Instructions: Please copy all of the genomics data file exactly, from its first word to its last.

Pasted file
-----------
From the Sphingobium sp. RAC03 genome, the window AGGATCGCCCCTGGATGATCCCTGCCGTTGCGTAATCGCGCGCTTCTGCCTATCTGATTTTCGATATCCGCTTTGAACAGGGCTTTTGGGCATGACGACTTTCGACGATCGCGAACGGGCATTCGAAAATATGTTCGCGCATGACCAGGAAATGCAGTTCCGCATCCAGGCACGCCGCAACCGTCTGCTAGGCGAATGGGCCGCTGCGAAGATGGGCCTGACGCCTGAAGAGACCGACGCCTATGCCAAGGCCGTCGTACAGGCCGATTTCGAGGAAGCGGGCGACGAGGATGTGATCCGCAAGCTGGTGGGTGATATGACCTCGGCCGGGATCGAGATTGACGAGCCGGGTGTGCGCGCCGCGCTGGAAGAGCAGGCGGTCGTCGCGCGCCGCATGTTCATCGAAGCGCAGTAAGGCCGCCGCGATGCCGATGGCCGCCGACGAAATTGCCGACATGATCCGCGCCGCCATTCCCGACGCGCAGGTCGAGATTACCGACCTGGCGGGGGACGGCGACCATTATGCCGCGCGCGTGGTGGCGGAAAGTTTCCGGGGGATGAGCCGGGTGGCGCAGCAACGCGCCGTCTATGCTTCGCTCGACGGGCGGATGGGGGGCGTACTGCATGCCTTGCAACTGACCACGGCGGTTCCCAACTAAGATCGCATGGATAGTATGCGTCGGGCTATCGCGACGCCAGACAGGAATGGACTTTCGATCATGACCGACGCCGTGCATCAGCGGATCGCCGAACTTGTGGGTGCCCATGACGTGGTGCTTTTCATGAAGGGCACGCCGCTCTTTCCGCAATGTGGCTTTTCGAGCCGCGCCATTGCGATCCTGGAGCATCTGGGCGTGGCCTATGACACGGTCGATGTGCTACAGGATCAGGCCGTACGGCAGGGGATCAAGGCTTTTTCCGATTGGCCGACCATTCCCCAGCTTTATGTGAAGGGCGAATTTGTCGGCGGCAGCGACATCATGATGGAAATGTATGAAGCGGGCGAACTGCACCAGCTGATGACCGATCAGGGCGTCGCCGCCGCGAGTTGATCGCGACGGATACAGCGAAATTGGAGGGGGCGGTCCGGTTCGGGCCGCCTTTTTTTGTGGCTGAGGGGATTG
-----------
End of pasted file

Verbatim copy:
From the Sphingobium sp. RAC03 genome, the window AGGATCGCCCCTGGATGATCCCTGCCGTTGCGTAATCGCGCGCTTCTGCCTATCTGATTTTCGATATCCGCTTTGAACAGGGCTTTTGGGCATGACGACTTTCGACGATCGCGAACGGGCATTCGAAAATATGTTCGCGCATGACCAGGAAATGCAGTTCCGCATCCAGGCACGCCGCAACCGTCTGCTAGGCGAATGGGCCGCTGCGAAGATGGGCCTGACGCCTGAAGAGACCGACGCCTATGCCAAGGCCGTCGTACAGGCCGATTTCGAGGAAGCGGGCGACGAGGATGTGATCCGCAAGCTGGTGGGTGATATGACCTCGGCCGGGATCGAGATTGACGAGCCGGGTGTGCGCGCCGCGCTGGAAGAGCAGGCGGTCGTCGCGCGCCGCATGTTCATCGAAGCGCAGTAAGGCCGCCGCGATGCCGATGGCCGCCGACGAAATTGCCGACATGATCCGCGCCGCCATTCCCGACGCGCAGGTCGAGATTACCGACCTGGCGGGGGACGGCGACCATTATGCCGCGCGCGTGGTGGCGGAAAGTTTCCGGGGGATGAGCCGGGTGGCGCAGCAACGCGCCGTCTATGCTTCGCTCGACGGGCGGATGGGGGGCGTACTGCATGCCTTGCAACTGACCACGGCGGTTCCCAACTAAGATCGCATGGATAGTATGCGTCGGGCTATCGCGACGCCAGACAGGAATGGACTTTCGATCATGACCGACGCCGTGCATCAGCGGATCGCCGAACTTGTGGGTGCCCATGACGTGGTGCTTTTCATGAAGGGCACGCCGCTCTTTCCGCAATGTGGCTTTTCGAGCCGCGCCATTGCGATCCTGGAGCATCTGGGCGTGGCCTATGACACGGTCGATGTGCTACAGGATCAGGCCGTACGGCAGGGGATCAAGGCTTTTTCCGATTGGCCGACCATTCCCCAGCTTTATGTGAAGGGCGAATTTGTCGGCGGCAGCGACATCATGATGGAAATGTATGAAGCGGGCGAACTGCACCAGCTGATGACCGATCAGGGCGTCGCCGCCGCGAGTTGATCGCGACGGATACAGCGAAATTGGAGGGGGCGGTCCGGTTCGGGCCGCCTTTTTTTGTGGCTGAGGGGATTG